We are now part of the conversation and have (quite vocally) participated in the Victorian government’s industry roundtables, never missing an opportunity to advocate for business events and our industry. But while we’ve made some progress and caused some change, it is not enough or soon enough, as some businesses have already gone and many other are struggling to survive.
There is still no confirmed roadmap in Victoria for reopening our industry.
Re-imagining what events can be
At the same time, we need to be re-imagine what events can be.
Many people are thinking in terms of either doing things as they have always done, or simply producing a livestream experience instead. But this misses the point about what makes events so special and powerful.
At its heart, an event is a shared experience. Whether the experience is shared with five people, five hundred or five thousand people, it doesn’t really matter. It is the fact that it is an experience that’s shared with other people.
It is possible to share information with people who are sitting at home by themselves and at their computers, but this will never be a shared experience, it will never be an event. It doesn’t have the warmth, energy or the emotional contagion that you get when you are physically together with other people – it doesn’t have the bonding or the lasting impact of an event.
It might be a while before we can get everyone together [in large groups] again in one big room. In the meantime, we can still think of creative ways to get smaller groups of people together and then make them part of one large event.
It could for example, be taking what I call a ‘hub & spoke’ approach (what some will call hybrid) – bringing small groups of people together for events in their local area, to be part of a central hub event, with main presenters whose sessions can be broadcast to those smaller events. And the hub events would certainly have a small audience, because presenters do their best when they interact with, and feed off live audiences.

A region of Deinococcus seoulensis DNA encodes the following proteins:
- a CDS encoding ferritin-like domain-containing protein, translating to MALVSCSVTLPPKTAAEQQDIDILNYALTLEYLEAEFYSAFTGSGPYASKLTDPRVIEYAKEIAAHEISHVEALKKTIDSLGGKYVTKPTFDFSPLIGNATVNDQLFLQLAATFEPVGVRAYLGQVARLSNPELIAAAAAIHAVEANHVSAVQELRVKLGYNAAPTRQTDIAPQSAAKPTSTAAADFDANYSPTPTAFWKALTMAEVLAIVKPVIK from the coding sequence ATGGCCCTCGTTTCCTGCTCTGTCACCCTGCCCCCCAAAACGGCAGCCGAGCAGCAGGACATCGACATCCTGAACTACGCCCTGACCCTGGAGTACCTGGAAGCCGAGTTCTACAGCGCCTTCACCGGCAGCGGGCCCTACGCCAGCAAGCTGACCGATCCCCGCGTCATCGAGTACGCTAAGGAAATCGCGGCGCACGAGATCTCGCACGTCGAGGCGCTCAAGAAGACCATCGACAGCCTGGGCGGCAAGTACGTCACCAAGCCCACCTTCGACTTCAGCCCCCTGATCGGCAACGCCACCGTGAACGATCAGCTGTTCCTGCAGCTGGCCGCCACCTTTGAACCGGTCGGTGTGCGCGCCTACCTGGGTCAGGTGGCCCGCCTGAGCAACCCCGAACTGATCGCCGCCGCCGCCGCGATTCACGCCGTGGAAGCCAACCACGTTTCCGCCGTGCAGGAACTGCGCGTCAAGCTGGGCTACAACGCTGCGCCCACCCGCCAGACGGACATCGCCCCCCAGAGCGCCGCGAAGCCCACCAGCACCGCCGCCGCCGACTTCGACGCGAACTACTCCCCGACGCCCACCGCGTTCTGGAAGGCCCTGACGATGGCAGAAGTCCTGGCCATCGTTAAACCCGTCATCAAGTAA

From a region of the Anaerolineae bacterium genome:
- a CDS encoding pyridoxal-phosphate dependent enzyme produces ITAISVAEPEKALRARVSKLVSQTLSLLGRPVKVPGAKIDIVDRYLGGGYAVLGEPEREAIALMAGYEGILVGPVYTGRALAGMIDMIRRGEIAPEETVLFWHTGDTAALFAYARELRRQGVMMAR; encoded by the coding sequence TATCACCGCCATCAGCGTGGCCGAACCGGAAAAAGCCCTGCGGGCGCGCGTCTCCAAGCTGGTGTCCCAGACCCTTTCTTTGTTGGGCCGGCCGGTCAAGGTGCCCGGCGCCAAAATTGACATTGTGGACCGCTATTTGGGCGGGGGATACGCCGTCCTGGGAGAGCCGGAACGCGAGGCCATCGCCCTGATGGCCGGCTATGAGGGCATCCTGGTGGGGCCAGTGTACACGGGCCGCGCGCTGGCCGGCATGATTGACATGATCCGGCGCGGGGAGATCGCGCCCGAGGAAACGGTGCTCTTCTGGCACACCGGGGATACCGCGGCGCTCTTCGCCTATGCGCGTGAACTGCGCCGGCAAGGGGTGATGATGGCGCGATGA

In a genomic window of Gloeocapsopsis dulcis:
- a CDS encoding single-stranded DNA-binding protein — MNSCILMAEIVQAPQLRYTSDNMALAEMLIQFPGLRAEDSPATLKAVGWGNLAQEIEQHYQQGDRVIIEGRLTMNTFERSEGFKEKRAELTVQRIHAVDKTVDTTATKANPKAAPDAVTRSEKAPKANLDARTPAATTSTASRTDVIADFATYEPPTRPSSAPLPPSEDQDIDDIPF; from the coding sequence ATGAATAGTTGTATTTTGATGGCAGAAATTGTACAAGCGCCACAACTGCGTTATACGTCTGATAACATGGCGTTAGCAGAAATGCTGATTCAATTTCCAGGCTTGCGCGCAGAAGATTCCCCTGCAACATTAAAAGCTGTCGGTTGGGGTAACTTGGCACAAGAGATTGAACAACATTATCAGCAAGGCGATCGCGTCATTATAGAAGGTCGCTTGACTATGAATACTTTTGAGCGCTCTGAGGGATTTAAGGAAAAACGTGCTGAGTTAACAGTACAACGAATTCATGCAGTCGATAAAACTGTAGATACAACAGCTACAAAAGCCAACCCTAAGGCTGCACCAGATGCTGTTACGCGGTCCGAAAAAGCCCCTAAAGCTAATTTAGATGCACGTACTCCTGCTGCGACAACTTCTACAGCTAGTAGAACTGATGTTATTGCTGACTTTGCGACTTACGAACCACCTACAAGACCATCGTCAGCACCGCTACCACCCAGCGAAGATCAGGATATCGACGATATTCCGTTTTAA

With this approach an event can be a combination of presentations being broadcast from the hub, whilst having more workshop-like activities for people to do locally. And you could add in local elements, such as food and gifts – to give a sense of occasion.
In some ways, the concept is no different to when some of us had Melrose Place nights in the 90s. The main content was coming from one location, but we were all having our own events across the country, to share it. And with modern technology there can now be much more two-way interaction.
We each need to play our part
There’s a long road ahead to get events happening again. It is not going to be quick or easy.
– We need governments to allow events to happen.
– Our clients need to feel confident that it is considered acceptable to hold events again.
– Our audiences and our delegates need to feel confident that events are safe to attend.
It is easy to believe that someone else, or an industry body will get this all sorted out for us. The simple reality though, is that won’t be the case. We each need to play our part.
Democracy is a numbers game, so governments need to see that the community wants events to be happening and supported. A critical part of this is showing the overall benefits of events to the community. The real benefits of business events are still neither widely understood nor appreciated.
We certainly need to get the Victorian government to understand the role that events can play in bringing our communities back together, in rebuilding confidence and in restoring Victoria’s reputation.
We can show our clients all the different approaches that can be taken for their events, so they can understand how they can be staged in innovative ways that will be safe and effective.
We need the public to see events being done in a safe and careful manner, to build their confidence – to give us social licence to operate them – and to then to be willing to attend events themselves.
We create & organise events and we are good at re-imagining what events could look like. We understand the huge benefits that can be gained from holding events. And we are good at communicating these sorts of messages to broad groups of stakeholders. It is what we do.
So, it’s up to each one of us. We all need to play a role in rebuilding our industry and to have an events led recovery.